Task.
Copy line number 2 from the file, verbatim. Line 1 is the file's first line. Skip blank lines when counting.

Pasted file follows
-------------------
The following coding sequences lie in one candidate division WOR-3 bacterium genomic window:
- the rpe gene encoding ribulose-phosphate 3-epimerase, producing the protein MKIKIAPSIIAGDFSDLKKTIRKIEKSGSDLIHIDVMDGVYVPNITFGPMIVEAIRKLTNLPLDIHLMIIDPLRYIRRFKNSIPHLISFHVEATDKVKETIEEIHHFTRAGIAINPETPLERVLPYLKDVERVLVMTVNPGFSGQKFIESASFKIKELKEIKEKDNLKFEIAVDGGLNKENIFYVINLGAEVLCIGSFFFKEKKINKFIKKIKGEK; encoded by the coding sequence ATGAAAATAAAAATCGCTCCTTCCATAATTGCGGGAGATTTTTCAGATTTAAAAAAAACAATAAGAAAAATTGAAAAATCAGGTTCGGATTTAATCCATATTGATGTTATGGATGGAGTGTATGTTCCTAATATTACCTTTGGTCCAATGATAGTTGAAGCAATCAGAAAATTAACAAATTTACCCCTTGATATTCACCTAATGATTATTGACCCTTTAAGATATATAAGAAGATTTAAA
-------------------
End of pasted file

- the rpe gene encoding ribulose-phosphate 3-epimerase, producing the protein MKIKIAPSIIAGDFSDLKKTIRKIEKSGSDLIHIDVMDGVYVPNITFGPMIVEAIRKLTNLPLDIHLMIIDPLRYIRRFKNSIPHLISFHVEATDKVKETIEEIHHFTRAGIAINPETPLERVLPYLKDVERVLVMTVNPGFSGQKFIESASFKIKELKEIKEKDNLKFEIAVDGGLNKENIFYVINLGAEVLCIGSFFFKEKKINKFIKKIKGEK; encoded by the coding sequence ATGAAAATAAAAATCGCTCCTTCCATAATTGCGGGAGATTTTTCAGATTTAAAAAAAACAATAAGAAAAATTGAAAAATCAGGTTCGGATTTAATCCATATTGATGTTATGGATGGAGTGTATGTTCCTAATATTACCTTTGGTCCAATGATAGTTGAAGCAATCAGAAAATTAACAAATTTACCCCTTGATATTCACCTAATGATTATTGACCCTTTAAGATATATAAGAAGATTTAAA